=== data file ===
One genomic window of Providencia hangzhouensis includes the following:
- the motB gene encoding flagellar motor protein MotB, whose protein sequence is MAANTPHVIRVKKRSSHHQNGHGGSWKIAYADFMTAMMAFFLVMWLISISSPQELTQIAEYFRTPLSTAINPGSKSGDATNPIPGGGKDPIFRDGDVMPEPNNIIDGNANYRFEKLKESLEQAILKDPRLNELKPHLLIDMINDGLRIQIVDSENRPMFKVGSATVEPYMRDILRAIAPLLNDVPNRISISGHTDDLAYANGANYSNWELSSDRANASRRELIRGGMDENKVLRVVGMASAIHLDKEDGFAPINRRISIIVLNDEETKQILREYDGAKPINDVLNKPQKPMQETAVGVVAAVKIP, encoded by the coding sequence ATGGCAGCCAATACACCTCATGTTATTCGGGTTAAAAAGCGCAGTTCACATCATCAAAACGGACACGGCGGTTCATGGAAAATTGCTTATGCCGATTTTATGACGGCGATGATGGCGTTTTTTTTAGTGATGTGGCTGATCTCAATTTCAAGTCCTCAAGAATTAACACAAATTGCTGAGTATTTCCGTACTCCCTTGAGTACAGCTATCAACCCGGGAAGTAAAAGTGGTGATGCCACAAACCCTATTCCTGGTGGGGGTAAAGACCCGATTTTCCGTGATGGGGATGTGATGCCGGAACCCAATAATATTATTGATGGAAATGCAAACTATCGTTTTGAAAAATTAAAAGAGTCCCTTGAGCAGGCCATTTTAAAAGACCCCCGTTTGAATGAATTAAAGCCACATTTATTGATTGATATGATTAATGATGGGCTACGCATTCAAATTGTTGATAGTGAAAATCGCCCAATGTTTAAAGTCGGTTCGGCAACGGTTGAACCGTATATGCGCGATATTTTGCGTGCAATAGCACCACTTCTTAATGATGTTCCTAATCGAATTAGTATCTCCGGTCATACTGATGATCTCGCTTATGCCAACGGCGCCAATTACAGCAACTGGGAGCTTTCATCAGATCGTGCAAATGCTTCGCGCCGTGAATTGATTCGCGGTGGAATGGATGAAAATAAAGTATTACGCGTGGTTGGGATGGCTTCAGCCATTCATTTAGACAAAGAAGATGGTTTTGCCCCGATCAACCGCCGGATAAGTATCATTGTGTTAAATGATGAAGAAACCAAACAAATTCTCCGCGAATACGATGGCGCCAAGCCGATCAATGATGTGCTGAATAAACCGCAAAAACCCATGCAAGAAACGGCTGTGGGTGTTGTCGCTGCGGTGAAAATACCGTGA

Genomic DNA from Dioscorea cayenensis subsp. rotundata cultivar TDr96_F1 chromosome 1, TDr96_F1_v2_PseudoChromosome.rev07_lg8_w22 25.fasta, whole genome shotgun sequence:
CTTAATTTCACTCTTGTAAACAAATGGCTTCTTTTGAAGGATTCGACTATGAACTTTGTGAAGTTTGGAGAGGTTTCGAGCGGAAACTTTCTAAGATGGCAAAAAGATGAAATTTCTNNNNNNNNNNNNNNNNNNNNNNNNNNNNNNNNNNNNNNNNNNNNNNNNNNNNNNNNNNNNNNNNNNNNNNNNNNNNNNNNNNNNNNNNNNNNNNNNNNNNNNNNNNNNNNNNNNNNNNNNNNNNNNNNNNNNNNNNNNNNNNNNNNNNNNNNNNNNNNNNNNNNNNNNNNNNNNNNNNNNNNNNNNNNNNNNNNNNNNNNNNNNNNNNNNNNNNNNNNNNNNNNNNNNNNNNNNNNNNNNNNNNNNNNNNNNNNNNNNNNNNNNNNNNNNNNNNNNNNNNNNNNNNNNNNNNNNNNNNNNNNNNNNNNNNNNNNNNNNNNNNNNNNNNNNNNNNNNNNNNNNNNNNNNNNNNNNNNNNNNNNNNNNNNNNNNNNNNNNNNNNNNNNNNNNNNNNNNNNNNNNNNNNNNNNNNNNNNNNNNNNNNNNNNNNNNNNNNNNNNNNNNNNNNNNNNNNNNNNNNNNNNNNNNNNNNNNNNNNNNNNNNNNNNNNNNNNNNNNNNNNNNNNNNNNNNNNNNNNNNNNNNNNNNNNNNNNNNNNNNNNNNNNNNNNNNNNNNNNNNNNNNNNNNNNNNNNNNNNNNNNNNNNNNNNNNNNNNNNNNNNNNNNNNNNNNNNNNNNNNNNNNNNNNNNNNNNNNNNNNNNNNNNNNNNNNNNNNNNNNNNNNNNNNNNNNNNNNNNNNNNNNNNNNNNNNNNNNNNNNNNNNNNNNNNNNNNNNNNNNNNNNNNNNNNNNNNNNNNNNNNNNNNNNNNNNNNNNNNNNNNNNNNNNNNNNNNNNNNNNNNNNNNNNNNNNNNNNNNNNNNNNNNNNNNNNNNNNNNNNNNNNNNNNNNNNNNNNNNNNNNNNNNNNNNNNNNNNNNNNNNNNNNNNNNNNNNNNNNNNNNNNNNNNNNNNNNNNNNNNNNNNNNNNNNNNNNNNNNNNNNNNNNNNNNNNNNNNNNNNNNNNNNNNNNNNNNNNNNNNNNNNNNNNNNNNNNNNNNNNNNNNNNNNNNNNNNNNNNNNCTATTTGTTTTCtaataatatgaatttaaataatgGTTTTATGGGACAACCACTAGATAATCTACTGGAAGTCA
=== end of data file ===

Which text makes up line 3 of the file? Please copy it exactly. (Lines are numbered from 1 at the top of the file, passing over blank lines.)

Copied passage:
Genomic DNA from Dioscorea cayenensis subsp. rotundata cultivar TDr96_F1 chromosome 1, TDr96_F1_v2_PseudoChromosome.rev07_lg8_w22 25.fasta, whole genome shotgun sequence: